R21 films may soon make their way to local cinemas as well as DVDs and pay TV, if
recommendations by the Censorship Review Committee (CRC) are accepted by the Government.
The CRC report called for relaxation in content and regulation standards, given that technological changes are undermining the old ways of restricting content. With more content streaming through the Internet, the existing media regulations will become
less effective. Responsibility must shift to individuals and parents, who must be empowered to make choices for themselves and for their children.
The panel, a state-appointed group of 17 people, was convened to review current censorship regulations across media such as films, videos and publications, as well as the arts. It is chaired by Goh Yew Lin, chairman of the Yong Siew Toh Conservatory.
In a bold suggestion that may raise eyebrows, the panel wants R21 content to be made available on more platforms - at home and in local cinemas, the panel has recommended that videos may be sold in video stores, provided the industry can enforce the
restriction of sale to minors.
It also suggests that R21 content be available on subscription TV and video-on-demand with a default parental lock.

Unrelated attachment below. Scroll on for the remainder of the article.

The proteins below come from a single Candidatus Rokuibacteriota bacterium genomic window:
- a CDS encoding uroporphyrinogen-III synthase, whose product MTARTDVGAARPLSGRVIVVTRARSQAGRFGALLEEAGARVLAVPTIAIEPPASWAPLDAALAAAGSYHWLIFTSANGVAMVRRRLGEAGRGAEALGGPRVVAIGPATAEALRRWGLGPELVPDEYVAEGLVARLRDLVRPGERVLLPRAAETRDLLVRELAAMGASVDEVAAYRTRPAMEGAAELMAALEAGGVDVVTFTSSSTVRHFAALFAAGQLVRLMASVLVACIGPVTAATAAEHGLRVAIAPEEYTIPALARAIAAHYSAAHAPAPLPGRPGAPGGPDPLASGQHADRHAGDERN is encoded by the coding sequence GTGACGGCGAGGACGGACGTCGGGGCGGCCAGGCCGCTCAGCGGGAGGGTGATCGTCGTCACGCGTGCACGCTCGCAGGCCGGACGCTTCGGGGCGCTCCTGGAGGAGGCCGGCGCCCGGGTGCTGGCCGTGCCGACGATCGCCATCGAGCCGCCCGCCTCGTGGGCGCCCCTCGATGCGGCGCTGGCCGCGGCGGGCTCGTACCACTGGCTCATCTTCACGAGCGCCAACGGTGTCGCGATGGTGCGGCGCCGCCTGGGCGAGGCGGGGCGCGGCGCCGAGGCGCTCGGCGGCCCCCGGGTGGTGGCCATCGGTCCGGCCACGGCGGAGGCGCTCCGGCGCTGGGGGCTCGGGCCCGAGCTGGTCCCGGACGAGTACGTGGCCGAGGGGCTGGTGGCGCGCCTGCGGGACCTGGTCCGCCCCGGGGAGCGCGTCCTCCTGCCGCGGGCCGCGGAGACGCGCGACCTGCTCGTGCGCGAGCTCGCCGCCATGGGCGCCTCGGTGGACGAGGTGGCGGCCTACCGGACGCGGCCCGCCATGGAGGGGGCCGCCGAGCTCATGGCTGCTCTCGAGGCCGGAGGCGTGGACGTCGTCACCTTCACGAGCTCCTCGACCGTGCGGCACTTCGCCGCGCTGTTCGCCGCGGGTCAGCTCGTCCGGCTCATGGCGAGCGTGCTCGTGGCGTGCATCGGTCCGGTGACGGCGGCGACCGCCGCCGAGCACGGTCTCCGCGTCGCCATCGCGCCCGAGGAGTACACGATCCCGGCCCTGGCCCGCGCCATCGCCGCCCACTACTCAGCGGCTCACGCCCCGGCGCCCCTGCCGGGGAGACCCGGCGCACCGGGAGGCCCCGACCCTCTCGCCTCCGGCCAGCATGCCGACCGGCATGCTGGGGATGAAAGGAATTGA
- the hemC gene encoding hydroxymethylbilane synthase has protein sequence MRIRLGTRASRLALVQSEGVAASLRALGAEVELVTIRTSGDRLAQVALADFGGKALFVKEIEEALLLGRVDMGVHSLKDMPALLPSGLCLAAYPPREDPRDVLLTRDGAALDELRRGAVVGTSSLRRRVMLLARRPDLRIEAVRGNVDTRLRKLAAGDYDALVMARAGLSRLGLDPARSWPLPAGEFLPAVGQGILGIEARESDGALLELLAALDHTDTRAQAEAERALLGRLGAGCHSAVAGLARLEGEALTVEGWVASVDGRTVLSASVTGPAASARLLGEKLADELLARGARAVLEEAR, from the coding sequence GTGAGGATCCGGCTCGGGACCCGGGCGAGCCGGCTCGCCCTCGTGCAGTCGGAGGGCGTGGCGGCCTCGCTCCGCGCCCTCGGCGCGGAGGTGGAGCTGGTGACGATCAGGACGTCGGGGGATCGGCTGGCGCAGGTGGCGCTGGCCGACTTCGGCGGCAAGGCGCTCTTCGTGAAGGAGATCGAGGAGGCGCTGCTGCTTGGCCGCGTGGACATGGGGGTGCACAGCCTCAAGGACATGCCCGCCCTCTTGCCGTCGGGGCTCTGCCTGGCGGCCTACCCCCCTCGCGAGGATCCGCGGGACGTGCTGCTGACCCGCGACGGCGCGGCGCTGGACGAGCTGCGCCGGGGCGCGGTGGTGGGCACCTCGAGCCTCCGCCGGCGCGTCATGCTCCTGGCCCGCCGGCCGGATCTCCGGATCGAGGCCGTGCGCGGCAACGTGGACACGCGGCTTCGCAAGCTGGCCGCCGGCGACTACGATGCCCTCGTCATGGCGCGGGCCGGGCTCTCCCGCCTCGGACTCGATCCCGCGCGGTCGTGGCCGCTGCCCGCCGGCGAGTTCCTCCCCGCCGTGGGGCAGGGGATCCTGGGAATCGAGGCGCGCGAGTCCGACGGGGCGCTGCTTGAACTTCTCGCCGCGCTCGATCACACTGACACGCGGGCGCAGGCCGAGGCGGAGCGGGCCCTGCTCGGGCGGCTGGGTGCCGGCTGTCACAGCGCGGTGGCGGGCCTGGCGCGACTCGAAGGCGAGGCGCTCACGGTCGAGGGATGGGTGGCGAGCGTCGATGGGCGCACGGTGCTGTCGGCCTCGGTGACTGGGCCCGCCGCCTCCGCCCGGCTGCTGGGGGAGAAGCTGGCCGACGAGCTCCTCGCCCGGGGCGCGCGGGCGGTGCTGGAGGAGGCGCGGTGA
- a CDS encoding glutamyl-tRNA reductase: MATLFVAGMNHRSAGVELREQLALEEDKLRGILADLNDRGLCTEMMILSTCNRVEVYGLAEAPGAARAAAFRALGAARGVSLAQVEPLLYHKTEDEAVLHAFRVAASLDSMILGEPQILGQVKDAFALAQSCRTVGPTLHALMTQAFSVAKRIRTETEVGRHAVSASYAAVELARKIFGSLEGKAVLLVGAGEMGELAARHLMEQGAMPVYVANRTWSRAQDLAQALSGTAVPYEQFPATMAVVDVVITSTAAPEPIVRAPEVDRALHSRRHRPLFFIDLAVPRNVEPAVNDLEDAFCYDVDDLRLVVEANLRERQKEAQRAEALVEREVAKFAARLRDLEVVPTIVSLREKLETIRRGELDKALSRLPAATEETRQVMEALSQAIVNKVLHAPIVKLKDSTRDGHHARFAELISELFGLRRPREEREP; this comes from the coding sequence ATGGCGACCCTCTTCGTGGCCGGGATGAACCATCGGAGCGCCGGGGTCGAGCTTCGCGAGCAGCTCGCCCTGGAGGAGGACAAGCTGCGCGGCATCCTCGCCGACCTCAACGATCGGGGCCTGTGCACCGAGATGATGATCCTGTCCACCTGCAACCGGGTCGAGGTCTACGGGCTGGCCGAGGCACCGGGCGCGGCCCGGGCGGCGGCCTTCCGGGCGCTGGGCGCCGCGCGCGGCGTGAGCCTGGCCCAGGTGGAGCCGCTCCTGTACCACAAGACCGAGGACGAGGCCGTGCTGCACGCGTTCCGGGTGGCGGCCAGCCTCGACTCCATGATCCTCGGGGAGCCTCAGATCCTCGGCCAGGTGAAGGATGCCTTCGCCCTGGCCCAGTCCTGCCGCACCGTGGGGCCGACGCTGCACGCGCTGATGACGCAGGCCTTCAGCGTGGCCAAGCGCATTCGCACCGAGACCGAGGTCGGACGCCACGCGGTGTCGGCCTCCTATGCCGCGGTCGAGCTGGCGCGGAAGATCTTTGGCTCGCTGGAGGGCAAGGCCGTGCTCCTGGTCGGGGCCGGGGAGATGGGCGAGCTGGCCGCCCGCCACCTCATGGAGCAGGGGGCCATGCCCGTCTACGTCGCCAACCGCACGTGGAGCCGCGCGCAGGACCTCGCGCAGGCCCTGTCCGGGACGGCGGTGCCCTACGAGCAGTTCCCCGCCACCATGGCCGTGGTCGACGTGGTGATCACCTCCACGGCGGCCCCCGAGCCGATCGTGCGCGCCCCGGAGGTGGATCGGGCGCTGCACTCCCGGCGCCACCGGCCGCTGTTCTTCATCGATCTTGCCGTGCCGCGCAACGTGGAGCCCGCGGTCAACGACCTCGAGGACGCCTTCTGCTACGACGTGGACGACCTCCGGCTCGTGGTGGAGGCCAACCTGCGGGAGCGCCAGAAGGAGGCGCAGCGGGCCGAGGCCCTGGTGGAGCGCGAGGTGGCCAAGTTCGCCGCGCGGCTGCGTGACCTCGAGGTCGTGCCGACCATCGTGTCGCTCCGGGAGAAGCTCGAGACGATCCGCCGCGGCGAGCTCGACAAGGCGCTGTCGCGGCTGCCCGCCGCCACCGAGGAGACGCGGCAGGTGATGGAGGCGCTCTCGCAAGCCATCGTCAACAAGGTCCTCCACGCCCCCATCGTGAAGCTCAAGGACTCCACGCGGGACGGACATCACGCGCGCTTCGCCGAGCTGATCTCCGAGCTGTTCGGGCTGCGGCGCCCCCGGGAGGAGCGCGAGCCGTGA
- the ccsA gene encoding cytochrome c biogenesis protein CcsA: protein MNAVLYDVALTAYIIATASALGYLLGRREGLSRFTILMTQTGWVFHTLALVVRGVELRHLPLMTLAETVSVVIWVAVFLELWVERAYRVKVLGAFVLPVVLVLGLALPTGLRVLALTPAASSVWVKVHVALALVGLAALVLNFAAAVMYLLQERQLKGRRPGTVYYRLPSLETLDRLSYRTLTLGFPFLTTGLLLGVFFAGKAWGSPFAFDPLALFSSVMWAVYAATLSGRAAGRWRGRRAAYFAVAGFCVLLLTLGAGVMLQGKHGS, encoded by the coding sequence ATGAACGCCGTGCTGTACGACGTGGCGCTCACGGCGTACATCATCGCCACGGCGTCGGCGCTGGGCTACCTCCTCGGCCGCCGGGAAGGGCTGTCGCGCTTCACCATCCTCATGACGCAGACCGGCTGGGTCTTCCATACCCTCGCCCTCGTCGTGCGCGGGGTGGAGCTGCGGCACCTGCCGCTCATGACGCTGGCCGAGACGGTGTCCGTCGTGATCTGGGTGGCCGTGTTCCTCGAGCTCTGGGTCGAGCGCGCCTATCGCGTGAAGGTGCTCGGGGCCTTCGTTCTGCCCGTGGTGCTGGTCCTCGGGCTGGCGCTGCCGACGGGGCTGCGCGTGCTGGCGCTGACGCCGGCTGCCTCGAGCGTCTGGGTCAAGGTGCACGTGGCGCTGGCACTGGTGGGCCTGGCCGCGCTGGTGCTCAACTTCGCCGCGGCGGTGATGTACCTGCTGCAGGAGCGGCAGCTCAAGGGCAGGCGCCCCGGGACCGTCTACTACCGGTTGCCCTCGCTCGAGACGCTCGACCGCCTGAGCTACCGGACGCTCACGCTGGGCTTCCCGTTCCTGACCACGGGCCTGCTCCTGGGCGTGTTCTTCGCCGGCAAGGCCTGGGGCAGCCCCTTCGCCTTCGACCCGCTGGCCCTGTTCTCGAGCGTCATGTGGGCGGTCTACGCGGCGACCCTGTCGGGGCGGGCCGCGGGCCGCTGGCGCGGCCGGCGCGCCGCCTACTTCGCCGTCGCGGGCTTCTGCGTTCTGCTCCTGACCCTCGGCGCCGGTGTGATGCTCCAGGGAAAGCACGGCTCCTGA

Making a case for easing of R21 content, the committee's report said: Where consumers have the ability to exercise controlled choice, as is the case with video-on-demand, R21 content should be permitted. However, its introduction should be carefully
calibrated, and only allowed if there are adequate safeguards in place to prevent access by minors .
The commitee also recommended that a new PG13 rating be introduced to 'provide a stronger signal to parents on the nature of the content and to facilitate appropriate rating of films with some mature content.
The CRC has submitted its report to Ministry of Information, Communications and the Arts, which is expected to respond in a month's time.
Update: Fitting in Dark Knight
26th September 2010. Based on article
, thanks to Sean
Singapore's Censorship Review Committee is recommending that the country become slightly less buttoned up and that content regulation become more pragmatic.
The committee, which spent nearly a year deliberating, recommends the introduction of a new PG-13 film classification.
Explaining the idea of a PG-13 category Vijay Chandra, chairman of the Films Consultative Panel, said that The Dark Knight was rated PG, meaning that even primary school age children could watch it, although its violence may have upset parents.
However, he said that an NC-16 rating would have been unwarranted.
As a consequence of the result of a PG-13 rating being introduced, Chandra said that the average PG film would then become milder and more innocuous.
In total the committee made some 80 recommendations – including dropping the word censorship from the title of future review committees – to the Ministry of Information, Communications and the Arts. The ministry is expected to respond within a month.